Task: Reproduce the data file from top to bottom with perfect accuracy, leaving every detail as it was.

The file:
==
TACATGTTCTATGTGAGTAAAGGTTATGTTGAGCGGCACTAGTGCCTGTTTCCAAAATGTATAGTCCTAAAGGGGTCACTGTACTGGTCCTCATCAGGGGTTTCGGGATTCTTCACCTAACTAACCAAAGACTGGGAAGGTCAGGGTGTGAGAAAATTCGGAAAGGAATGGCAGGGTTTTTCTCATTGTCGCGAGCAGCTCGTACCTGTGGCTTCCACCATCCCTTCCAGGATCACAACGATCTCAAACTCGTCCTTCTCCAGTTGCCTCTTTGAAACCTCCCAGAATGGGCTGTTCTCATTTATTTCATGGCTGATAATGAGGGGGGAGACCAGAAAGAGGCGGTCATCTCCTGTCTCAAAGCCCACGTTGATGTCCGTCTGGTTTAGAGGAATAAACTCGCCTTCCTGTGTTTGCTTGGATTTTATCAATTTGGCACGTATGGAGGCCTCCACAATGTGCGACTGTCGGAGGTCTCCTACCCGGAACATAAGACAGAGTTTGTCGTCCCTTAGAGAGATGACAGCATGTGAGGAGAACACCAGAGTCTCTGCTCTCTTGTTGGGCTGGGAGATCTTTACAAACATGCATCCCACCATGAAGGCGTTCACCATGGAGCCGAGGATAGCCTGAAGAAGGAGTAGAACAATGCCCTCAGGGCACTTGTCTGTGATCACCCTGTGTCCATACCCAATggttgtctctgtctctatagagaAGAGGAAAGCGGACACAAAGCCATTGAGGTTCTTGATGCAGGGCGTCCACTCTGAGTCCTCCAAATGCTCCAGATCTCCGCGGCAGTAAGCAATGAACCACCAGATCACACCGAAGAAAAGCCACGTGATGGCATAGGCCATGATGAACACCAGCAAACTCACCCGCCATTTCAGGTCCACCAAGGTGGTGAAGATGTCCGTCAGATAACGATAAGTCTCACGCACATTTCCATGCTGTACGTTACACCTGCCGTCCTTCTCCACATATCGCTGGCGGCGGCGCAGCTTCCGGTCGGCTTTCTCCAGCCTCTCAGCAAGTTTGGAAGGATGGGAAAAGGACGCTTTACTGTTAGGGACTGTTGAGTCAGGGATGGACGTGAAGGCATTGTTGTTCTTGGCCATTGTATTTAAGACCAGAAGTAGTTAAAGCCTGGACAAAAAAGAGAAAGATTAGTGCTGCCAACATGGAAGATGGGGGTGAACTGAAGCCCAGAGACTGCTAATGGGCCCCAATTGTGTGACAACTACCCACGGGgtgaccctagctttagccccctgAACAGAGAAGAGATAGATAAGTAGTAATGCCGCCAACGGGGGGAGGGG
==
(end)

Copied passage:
TACATGTTCTATGTGAGTAAAGGTTATGTTGAGCGGCACTAGTGCCTGTTTCCAAAATGTATAGTCCTAAAGGGGTCACTGTACTGGTCCTCATCAGGGGTTTCGGGATTCTTCACCTAACTAACCAAAGACTGGGAAGGTCAGGGTGTGAGAAAATTCGGAAAGGAATGGCAGGGTTTTTCTCATTGTCGCGAGCAGCTCGTACCTGTGGCTTCCACCATCCCTTCCAGGATCACAACGATCTCAAACTCGTCCTTCTCCAGTTGCCTCTTTGAAACCTCCCAGAATGGGCTGTTCTCATTTATTTCATGGCTGATAATGAGGGGGGAGACCAGAAAGAGGCGGTCATCTCCTGTCTCAAAGCCCACGTTGATGTCCGTCTGGTTTAGAGGAATAAACTCGCCTTCCTGTGTTTGCTTGGATTTTATCAATTTGGCACGTATGGAGGCCTCCACAATGTGCGACTGTCGGAGGTCTCCTACCCGGAACATAAGACAGAGTTTGTCGTCCCTTAGAGAGATGACAGCATGTGAGGAGAACACCAGAGTCTCTGCTCTCTTGTTGGGCTGGGAGATCTTTACAAACATGCATCCCACCATGAAGGCGTTCACCATGGAGCCGAGGATAGCCTGAAGAAGGAGTAGAACAATGCCCTCAGGGCACTTGTCTGTGATCACCCTGTGTCCATACCCAATggttgtctctgtctctatagagaAGAGGAAAGCGGACACAAAGCCATTGAGGTTCTTGATGCAGGGCGTCCACTCTGAGTCCTCCAAATGCTCCAGATCTCCGCGGCAGTAAGCAATGAACCACCAGATCACACCGAAGAAAAGCCACGTGATGGCATAGGCCATGATGAACACCAGCAAACTCACCCGCCATTTCAGGTCCACCAAGGTGGTGAAGATGTCCGTCAGATAACGATAAGTCTCACGCACATTTCCATGCTGTACGTTACACCTGCCGTCCTTCTCCACATATCGCTGGCGGCGGCGCAGCTTCCGGTCGGCTTTCTCCAGCCTCTCAGCAAGTTTGGAAGGATGGGAAAAGGACGCTTTACTGTTAGGGACTGTTGAGTCAGGGATGGACGTGAAGGCATTGTTGTTCTTGGCCATTGTATTTAAGACCAGAAGTAGTTAAAGCCTGGACAAAAAAGAGAAAGATTAGTGCTGCCAACATGGAAGATGGGGGTGAACTGAAGCCCAGAGACTGCTAATGGGCCCCAATTGTGTGACAACTACCCACGGGgtgaccctagctttagccccctgAACAGAGAAGAGATAGATAAGTAGTAATGCCGCCAACGGGGGGAGGGG